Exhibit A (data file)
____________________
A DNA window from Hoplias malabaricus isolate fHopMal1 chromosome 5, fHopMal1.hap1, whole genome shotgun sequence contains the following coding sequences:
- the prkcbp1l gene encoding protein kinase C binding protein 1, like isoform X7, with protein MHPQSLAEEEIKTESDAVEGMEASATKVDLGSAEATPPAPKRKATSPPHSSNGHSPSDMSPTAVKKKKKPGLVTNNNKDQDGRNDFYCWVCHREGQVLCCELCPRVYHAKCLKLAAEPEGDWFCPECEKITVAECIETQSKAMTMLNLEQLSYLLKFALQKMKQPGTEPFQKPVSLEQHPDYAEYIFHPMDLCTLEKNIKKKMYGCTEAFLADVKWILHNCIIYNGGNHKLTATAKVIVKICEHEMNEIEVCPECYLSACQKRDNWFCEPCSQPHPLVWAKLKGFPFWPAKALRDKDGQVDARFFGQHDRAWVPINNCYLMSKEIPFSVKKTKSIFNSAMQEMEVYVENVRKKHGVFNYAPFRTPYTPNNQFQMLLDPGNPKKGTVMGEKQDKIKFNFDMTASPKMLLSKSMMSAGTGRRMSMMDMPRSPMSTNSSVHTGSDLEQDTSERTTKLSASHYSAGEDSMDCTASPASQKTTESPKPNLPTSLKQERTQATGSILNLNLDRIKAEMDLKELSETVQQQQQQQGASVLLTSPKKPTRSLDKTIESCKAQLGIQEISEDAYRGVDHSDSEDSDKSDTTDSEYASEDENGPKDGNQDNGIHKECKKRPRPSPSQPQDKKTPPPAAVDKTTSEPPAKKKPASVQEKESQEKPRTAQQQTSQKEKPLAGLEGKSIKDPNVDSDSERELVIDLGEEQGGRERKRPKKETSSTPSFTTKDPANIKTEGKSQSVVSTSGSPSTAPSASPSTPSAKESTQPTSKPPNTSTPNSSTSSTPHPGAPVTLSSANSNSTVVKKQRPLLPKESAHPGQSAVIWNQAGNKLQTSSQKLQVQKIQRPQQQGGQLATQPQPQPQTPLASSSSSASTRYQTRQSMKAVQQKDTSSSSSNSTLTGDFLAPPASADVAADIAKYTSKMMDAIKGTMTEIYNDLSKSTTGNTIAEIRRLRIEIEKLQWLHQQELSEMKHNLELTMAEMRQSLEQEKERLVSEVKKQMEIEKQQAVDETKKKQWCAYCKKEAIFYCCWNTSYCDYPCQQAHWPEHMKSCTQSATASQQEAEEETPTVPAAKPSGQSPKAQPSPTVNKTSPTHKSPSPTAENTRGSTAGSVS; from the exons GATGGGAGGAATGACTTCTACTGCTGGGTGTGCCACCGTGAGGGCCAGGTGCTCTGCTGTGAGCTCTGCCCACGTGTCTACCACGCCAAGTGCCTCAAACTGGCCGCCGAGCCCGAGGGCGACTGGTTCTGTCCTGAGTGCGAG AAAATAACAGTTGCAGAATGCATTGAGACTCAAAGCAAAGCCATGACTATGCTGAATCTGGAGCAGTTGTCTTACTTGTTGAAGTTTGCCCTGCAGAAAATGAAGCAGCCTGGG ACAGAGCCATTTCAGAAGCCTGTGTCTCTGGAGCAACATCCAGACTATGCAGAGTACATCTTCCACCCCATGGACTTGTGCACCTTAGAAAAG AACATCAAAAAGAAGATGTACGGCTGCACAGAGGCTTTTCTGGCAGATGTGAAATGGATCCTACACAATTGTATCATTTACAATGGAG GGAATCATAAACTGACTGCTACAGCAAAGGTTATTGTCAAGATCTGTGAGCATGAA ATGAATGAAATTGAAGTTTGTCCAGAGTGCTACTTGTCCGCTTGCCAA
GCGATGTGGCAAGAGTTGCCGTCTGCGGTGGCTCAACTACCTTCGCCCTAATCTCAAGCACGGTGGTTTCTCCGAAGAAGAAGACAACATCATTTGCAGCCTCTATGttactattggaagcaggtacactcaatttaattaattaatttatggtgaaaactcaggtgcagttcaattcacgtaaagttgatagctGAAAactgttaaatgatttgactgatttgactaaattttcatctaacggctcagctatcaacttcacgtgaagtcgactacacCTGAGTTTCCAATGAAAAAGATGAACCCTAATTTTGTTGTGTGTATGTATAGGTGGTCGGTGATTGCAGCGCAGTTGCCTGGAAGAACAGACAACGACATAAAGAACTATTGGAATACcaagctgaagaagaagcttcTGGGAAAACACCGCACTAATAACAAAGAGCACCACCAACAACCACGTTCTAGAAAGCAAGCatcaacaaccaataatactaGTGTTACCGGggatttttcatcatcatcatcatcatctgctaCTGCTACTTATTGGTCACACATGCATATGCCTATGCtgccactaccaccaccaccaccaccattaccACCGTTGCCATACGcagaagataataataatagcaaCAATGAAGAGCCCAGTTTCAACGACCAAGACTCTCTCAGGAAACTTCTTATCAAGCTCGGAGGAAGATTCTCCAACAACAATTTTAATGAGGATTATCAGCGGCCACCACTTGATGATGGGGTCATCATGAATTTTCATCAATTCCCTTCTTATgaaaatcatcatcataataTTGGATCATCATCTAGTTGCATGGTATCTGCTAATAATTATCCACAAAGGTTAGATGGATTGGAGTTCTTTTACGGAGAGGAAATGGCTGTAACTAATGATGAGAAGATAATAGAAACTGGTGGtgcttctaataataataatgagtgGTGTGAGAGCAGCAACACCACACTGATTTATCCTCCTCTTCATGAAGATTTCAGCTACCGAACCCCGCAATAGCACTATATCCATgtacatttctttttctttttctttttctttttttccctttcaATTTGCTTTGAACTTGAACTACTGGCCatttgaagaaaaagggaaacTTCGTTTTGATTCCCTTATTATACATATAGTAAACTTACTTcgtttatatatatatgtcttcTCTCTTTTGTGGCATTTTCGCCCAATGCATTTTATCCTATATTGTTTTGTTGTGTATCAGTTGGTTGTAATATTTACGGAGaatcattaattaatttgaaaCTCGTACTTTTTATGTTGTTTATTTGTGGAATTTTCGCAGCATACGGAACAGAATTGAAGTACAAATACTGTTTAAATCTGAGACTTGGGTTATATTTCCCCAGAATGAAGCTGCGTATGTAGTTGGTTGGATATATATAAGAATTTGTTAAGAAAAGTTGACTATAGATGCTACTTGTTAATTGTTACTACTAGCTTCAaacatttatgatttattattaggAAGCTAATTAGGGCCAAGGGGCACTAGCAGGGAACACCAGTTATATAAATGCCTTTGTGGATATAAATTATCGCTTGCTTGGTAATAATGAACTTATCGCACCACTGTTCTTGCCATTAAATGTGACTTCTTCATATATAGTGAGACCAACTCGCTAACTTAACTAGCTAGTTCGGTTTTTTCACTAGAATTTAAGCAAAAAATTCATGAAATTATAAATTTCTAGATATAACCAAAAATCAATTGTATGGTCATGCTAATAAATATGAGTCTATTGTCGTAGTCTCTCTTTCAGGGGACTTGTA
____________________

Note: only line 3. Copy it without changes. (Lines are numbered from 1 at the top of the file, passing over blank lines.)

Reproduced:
GCGATGTGGCAAGAGTTGCCGTCTGCGGTGGCTCAACTACCTTCGCCCTAATCTCAAGCACGGTGGTTTCTCCGAAGAAGAAGACAACATCATTTGCAGCCTCTATGttactattggaagcaggtacactcaatttaattaattaatttatggtgaaaactcaggtgcagttcaattcacgtaaagttgatagctGAAAactgttaaatgatttgactgatttgactaaattttcatctaacggctcagctatcaacttcacgtgaagtcgactacacCTGAGTTTCCAATGAAAAAGATGAACCCTAATTTTGTTGTGTGTATGTATAGGTGGTCGGTGATTGCAGCGCAGTTGCCTGGAAGAACAGACAACGACATAAAGAACTATTGGAATACcaagctgaagaagaagcttcTGGGAAAACACCGCACTAATAACAAAGAGCACCACCAACAACCACGTTCTAGAAAGCAAGCatcaacaaccaataatactaGTGTTACCGGggatttttcatcatcatcatcatcatctgctaCTGCTACTTATTGGTCACACATGCATATGCCTATGCtgccactaccaccaccaccaccaccattaccACCGTTGCCATACGcagaagataataataatagcaaCAATGAAGAGCCCAGTTTCAACGACCAAGACTCTCTCAGGAAACTTCTTATCAAGCTCGGAGGAAGATTCTCCAACAACAATTTTAATGAGGATTATCAGCGGCCACCACTTGATGATGGGGTCATCATGAATTTTCATCAATTCCCTTCTTATgaaaatcatcatcataataTTGGATCATCATCTAGTTGCATGGTATCTGCTAATAATTATCCACAAAGGTTAGATGGATTGGAGTTCTTTTACGGAGAGGAAATGGCTGTAACTAATGATGAGAAGATAATAGAAACTGGTGGtgcttctaataataataatgagtgGTGTGAGAGCAGCAACACCACACTGATTTATCCTCCTCTTCATGAAGATTTCAGCTACCGAACCCCGCAATAGCACTATATCCATgtacatttctttttctttttctttttctttttttccctttcaATTTGCTTTGAACTTGAACTACTGGCCatttgaagaaaaagggaaacTTCGTTTTGATTCCCTTATTATACATATAGTAAACTTACTTcgtttatatatatatgtcttcTCTCTTTTGTGGCATTTTCGCCCAATGCATTTTATCCTATATTGTTTTGTTGTGTATCAGTTGGTTGTAATATTTACGGAGaatcattaattaatttgaaaCTCGTACTTTTTATGTTGTTTATTTGTGGAATTTTCGCAGCATACGGAACAGAATTGAAGTACAAATACTGTTTAAATCTGAGACTTGGGTTATATTTCCCCAGAATGAAGCTGCGTATGTAGTTGGTTGGATATATATAAGAATTTGTTAAGAAAAGTTGACTATAGATGCTACTTGTTAATTGTTACTACTAGCTTCAaacatttatgatttattattaggAAGCTAATTAGGGCCAAGGGGCACTAGCAGGGAACACCAGTTATATAAATGCCTTTGTGGATATAAATTATCGCTTGCTTGGTAATAATGAACTTATCGCACCACTGTTCTTGCCATTAAATGTGACTTCTTCATATATAGTGAGACCAACTCGCTAACTTAACTAGCTAGTTCGGTTTTTTCACTAGAATTTAAGCAAAAAATTCATGAAATTATAAATTTCTAGATATAACCAAAAATCAATTGTATGGTCATGCTAATAAATATGAGTCTATTGTCGTAGTCTCTCTTTCAGGGGACTTGTA